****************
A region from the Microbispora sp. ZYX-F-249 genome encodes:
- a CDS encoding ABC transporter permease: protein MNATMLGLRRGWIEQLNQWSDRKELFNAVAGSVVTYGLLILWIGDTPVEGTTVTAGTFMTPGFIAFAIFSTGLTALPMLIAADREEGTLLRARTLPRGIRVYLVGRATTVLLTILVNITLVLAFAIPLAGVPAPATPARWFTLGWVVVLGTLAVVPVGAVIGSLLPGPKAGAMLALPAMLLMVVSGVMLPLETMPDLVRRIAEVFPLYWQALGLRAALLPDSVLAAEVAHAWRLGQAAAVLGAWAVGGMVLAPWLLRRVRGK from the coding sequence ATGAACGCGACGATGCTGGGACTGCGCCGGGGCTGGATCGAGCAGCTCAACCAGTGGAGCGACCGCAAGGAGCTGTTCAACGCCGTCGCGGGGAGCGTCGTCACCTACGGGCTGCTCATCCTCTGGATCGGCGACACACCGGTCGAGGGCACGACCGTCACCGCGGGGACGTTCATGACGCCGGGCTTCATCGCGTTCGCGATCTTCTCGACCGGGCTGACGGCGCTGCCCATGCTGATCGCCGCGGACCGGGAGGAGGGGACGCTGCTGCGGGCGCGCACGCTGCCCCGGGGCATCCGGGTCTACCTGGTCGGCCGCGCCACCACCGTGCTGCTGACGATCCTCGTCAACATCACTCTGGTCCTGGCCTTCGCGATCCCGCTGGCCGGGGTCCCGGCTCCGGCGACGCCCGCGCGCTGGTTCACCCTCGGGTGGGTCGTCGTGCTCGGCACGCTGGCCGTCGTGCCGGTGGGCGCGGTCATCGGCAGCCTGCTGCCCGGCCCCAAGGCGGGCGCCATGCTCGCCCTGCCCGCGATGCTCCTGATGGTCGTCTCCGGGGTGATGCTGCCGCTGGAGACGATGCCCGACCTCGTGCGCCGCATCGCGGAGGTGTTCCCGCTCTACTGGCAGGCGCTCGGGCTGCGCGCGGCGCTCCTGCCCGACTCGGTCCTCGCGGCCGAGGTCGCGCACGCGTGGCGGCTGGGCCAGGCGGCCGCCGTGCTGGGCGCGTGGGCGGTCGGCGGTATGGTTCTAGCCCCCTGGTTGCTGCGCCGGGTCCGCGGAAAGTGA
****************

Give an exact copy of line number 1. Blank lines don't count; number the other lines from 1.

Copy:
A region from the Microbispora sp. ZYX-F-249 genome encodes: